“My goal from the beginning was to do good art, not make money or be famous,” Shore elaborates. He truly loves what he is doing, and still looks forward to going to work every day. He has been able to indulge his architectural interests by designing some of his own work buildings, as well as a few homes for friends. But there was one nagging, unfulfilled desire that continued to eat at him, and it had to do with an old, beat-up teddy bear.
Shore explains that he had a brother, and together, they shared a bear. He doesn’t remember where it came from or whom it was originally given to; he just knows he loved that bear. As boys will do, he and his brother played with that bear, had adventures with it, and, he sheepishly admitted, “beat it up a few times.” That bear became worn, torn and frayed, and his mom would have to patch and sew it back together. Eventually it came to look like, in Shore’s words, “a frumpy little bean bag.” Interestingly, as the bear became more worn from loving play, he grew to love it more.
So, for nearly 20 years, Shore kept thinking about that bear, and how much he would like to make one. He wanted to create a bear with a story, a history. He imagined a bear that would incorporate his colorful designs. Shore has a friend who owns a gift store that sells his Heartwood Creek items, along with the Boyds Bear line. This friend knew of his dreams of a bear, and encouraged him to talk to Boyds about making one. Shore read about Boyds, about their business philosophy, and found that “I liked the Boyds story.” He truly wanted bears that the average person could buy or collect, and so a seed was planted.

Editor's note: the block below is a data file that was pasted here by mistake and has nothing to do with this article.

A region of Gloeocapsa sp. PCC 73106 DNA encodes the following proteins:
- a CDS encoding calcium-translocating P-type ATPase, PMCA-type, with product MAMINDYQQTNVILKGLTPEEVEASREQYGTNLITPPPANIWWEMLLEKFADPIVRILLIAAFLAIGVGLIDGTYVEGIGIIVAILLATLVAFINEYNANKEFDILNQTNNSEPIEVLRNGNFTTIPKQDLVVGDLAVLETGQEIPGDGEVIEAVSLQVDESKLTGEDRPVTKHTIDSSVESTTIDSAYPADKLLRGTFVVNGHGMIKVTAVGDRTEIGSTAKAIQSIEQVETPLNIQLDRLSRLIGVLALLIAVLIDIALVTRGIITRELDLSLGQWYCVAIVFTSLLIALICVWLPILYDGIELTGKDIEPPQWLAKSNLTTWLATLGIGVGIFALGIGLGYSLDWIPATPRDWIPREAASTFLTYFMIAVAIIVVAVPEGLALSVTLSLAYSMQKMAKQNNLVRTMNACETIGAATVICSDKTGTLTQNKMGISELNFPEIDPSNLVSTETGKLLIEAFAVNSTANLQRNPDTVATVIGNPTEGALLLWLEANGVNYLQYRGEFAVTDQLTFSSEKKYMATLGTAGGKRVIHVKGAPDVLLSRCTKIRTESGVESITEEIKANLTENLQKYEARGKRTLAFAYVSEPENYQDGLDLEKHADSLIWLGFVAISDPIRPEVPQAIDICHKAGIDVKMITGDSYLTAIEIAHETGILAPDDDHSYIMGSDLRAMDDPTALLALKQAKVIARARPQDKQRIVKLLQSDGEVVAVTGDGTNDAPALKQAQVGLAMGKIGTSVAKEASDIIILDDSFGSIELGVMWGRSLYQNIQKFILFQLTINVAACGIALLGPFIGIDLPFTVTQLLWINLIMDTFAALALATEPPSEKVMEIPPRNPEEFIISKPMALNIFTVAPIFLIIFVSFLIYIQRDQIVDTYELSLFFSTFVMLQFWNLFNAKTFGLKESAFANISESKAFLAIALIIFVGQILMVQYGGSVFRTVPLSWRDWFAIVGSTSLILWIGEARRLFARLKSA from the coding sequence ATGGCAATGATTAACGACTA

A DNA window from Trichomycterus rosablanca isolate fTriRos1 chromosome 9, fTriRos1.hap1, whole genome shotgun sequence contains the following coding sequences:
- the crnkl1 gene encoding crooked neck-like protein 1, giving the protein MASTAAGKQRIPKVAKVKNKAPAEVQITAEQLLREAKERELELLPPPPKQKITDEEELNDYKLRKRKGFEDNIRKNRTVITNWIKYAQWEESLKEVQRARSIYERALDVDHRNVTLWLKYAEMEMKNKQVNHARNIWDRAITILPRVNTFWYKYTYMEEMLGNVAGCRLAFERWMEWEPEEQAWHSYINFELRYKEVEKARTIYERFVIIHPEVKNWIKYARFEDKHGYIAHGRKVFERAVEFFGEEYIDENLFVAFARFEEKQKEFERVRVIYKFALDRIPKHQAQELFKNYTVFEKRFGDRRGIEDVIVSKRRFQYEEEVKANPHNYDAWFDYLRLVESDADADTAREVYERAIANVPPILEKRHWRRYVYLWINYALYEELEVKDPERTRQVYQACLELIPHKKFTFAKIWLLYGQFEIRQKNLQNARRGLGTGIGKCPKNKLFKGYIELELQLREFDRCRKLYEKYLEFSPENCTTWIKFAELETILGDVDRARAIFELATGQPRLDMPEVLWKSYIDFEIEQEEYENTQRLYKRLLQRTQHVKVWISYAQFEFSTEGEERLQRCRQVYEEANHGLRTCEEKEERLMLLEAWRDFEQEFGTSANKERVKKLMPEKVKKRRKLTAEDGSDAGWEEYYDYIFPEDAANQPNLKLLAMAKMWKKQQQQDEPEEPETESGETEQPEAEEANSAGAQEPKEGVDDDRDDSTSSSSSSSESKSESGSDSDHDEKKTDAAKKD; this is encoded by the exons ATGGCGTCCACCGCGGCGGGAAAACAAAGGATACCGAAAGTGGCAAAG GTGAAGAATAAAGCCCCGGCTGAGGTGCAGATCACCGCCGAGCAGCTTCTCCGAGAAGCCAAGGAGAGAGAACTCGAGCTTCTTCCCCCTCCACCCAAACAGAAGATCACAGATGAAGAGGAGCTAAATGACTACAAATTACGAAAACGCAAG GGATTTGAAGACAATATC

Over the years, he had informal discussions with various folks at Boyds, but nothing definite came of the talks. Shore watched as Boyds tackled their bankruptcy issue and came out the other side quickly, with new management in place, especially a guy by the name of Bob Coccoluto, or Bob C., as he likes to be called.
Shore met Bob C. and “we have become good friends, even gone to a few ball games together.” He talked to Bob C. about his idea for a “rag doll” version of a bear. Shore described something well made, with good strong artwork. Boyds was interested. For years, Shore had sketched and imagined his concept for a bear. He anticipated an agonizing process of being able to accurately communicate his ideas and bring them to life. When he saw the first prototype, he admits, “I was thrilled. Boyds ‘got it.’” It only took one round of minor changes and Shore had prototypes that were just as he had pictured, but without the artwork. They had arms and legs that buttoned on. They were slightly underfilled to give them a somewhat saggy appearance. They had the look of an old friend.
After he “played with the bears” for a while, he got out his paints and started painting the bears. He painted right onto their round tummies and paws and ears. “When I was finished, they were EXACTLY what I wanted. Oh, it was a thrill!”
The result of this collaboration is the new Jim Shore line of Boyds Bears. Even though the Boyds Collection Ltd. is making the bears, they all carry a special Jim Shore tush tag and specially designed Jim Shore hang tag, something Boyds has never done. The adorable bean-filled bears have bright, colorful Jim Shore designs on their tummies, paw pads and ears. Shore chose themes and patterns that are close to his heart for this group. He hopes in the near future to make some accessories that can be displayed with the bears, something to create appealing vignettes.
Shore is truly grateful for his partnership with Boyds and describes their current management as a “dream team.” The artistic and colorful designs of Jim Shore combined with the quality and affordability of Boyds Bears equals a fresh new concept in teddy bears. Hopefully, when you hold one of these unique bears, you will do so with an appreciation of how they came to be. Jim Shore certainly appreciates this chance “to be a part of teddy bear history.”